Springfield | Illinois Baptist Disaster Relief (IBDR) continues its marathon response in Texas doing flood recovery work in homes drying out after Hurricane Harvey, providing shower and laundry facilities, and preparing hot meals for relief workers and displaced Texans. And a team of childcare volunteers traveled more than a thousand miles to wipe tears away when the response began in early September.
No sooner had the work in Texas ramped up for IBDR when Hurricane Irma swept through Florida. Many wondered if teams would be deployed to the east. Dwayne Doyle, IBDR state director, notified volunteers, “We have made the decision to focus our ongoing work in Texas as a partner with the Southern Baptist Texas Convention Disaster Relief. Many of the Southeastern state Disaster Relief units are leaving Texas to go work with Hurricane Irma victims in Florida.
“We will continue to focus our efforts in Texas because this is where we have identified a specific and strategic need that IBDR can meet.”
Kevin Ezell, president of the North American Mission Board, noted state Disaster Relief organizations have done “an absolutely incredible job” since the landfall of Harvey in Texas on Aug. 25, followed by Irma in Florida on Sept. 10.
“It’s going to be a long-term response in both places and we need help in the months to come….We have a desperate need for more volunteers in Florida and in Texas,” he said.
Mini Disaster Relief training events were hot tickets in Illinois in September. Nine were held across the state, where at least 150 people received flood recovery training.
Help for hurting families
IBDR Chaplain Jan Kragness served on the 10-person childcare team that deployed to the Dallas Convention Center to work with some 2,500 Houston-area evacuees housed there. She shared glimpses of her experience on Facebook. On Sept. 2 Kragness shared, “It was a hard day. Many people were rescued by boat day before yesterday. They were brought in at 1:30 a.m. The children and parents were sad and tired. My arms were tired.”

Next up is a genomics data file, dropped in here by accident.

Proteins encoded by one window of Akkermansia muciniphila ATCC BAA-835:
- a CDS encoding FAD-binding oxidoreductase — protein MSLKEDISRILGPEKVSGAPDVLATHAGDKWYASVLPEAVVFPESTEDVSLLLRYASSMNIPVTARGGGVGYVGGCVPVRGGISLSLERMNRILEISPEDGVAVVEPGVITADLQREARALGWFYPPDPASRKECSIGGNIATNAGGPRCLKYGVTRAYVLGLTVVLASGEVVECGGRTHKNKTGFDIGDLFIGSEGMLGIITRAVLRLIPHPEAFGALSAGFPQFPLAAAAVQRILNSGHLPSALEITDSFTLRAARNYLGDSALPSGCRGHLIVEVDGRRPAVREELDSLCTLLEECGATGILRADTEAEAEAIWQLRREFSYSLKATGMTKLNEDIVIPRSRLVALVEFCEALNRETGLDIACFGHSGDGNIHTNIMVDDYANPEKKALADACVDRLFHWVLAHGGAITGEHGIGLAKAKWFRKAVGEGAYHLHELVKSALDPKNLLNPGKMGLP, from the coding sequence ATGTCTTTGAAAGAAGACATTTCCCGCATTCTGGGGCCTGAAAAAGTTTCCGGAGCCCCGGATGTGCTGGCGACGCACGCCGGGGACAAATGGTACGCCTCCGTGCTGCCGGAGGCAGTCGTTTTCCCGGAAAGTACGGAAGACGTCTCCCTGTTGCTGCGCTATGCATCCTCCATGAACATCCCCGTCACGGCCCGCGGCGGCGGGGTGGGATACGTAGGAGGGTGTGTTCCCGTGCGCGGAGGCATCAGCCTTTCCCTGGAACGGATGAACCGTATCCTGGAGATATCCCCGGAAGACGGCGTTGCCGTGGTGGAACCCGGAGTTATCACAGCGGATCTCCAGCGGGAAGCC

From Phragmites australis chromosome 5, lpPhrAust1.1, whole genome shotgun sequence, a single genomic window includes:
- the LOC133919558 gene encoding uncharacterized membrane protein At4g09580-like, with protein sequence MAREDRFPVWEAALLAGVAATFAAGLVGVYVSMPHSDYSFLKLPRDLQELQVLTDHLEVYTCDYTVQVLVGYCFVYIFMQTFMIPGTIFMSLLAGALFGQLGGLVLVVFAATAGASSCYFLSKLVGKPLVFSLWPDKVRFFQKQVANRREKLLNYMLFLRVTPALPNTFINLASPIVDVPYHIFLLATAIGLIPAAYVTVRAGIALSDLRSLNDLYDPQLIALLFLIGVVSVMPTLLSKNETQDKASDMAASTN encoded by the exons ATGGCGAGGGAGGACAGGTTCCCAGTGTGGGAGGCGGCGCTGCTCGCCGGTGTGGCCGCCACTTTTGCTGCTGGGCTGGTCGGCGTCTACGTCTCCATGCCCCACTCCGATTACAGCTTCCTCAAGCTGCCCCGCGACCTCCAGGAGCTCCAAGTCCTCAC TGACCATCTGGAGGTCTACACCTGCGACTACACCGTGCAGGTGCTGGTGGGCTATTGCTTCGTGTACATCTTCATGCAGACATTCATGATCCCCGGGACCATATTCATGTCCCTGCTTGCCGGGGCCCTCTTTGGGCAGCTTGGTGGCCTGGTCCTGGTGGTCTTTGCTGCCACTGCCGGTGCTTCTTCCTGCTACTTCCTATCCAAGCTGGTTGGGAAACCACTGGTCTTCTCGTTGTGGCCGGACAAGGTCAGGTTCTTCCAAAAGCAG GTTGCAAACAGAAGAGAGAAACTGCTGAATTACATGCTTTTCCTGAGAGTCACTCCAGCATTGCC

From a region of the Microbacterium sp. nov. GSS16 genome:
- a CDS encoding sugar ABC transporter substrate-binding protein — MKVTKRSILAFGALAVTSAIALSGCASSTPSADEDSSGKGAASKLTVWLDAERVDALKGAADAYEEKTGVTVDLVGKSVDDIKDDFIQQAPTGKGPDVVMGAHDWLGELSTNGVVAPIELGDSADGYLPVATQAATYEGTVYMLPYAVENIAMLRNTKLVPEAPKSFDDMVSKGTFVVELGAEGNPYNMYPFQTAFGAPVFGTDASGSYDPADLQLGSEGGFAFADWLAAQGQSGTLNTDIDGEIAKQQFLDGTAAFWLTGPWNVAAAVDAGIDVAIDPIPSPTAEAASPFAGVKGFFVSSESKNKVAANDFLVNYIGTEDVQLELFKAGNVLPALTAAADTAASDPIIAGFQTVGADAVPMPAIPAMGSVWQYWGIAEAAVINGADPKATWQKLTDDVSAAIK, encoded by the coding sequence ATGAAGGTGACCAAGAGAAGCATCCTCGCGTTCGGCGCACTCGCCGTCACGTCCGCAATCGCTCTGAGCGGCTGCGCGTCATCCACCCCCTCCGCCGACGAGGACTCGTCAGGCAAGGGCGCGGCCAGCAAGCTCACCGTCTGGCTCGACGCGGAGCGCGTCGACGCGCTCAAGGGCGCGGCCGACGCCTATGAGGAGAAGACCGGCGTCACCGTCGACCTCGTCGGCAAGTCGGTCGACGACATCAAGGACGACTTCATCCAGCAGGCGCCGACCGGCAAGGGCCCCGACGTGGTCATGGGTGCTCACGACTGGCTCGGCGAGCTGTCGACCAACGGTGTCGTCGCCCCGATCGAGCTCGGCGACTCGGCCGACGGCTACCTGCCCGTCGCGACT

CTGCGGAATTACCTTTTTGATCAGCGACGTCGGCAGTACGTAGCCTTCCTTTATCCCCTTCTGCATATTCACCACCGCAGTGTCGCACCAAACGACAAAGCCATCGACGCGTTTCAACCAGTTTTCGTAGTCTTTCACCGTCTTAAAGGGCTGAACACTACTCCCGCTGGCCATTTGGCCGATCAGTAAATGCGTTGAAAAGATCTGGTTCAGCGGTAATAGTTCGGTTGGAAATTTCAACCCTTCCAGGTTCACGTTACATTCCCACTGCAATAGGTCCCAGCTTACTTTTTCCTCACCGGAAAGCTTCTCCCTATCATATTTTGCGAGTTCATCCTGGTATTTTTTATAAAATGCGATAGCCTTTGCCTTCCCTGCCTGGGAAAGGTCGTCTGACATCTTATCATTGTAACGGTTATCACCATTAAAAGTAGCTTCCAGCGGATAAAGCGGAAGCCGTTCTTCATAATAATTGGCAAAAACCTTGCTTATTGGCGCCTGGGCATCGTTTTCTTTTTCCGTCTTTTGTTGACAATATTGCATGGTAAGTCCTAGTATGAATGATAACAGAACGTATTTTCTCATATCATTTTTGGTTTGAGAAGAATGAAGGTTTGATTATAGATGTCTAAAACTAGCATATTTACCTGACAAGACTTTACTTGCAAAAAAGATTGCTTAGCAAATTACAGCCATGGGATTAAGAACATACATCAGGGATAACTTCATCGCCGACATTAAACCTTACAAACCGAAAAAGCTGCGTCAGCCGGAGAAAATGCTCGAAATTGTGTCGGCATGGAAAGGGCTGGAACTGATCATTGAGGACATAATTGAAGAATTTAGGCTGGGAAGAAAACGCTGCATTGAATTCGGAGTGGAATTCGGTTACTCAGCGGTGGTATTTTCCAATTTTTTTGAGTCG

Kragness told the story of one family with three young children. The younger brother “was so unhappy, he could not stand the separation anxiety of being away from Mommy. His 5-year-old sister came into his group area, and held him for comfort. He was almost as big as she was.”
Kragness took the younger brother and sister to their mother. “She loved on the children and tried explaining that she had to get the sister registered for school and there was a long line. But she would be back for them. The mommy looked exhausted.”
That was when the woman told Kragness what had happened. “She explained to me that their home had been broken into and the children assaulted and that was part of the separation anxiety. We had prayer with the mother…So when I took the children back to the childcare area, they were more comfortable but would not integrate with the others and could not let go of me.”
About an hour later, the older brother came to check on his siblings. He told Kragness, “Miss Jan, we’ve got trouble at our house. Big trouble.” She told him, “Well, if you would like to talk about it, I would be glad to listen.”
He shared, “Our house was broken into by a bad man. He knocked down my brother, and hurt my sister. Mommy is scared and Daddy is mad. Our house is scary and we have trouble.”
Kragness said, “I am so glad you shared with me. And I am so glad you are safe now. There really are lots of people who are watching over you, but the greatest of all is Jesus. Shall we pray and ask Jesus to care for you and your family and keep you safe?”
“Yes, please pray to Jesus for me,” he said.
Kragness assured him Jesus was listening to him anytime and everywhere. He prayed, “Jesus, please keep my little brother and my sister safe and help Mommy and Daddy to not be so worried.”
Kragness wrote, “He looked so relieved. He hugged me and ran off to play football. My heart ached to follow him and hold him close. But I knew Jesus had that job handled.”
The response continues
More IBDR teams are on their way to Texas. Teams that have already served in the Beaumont area include:
- A 26-person mobile kitchen team based out of Living Faith Baptist in Sherman, along with Incident Command leadership and shower/laundry trailers from both Franklin and Macoupin Associations. It was mobilized with volunteers from across the state.
- A flood recovery team with members from central and Metro East Illinois.
- A team from FBC Galatia with members trained in flood recovery, mass feeding, and shower/laundry trailers.
To learn more about the callouts, training, and how to donate, visit IBSA.org/DR.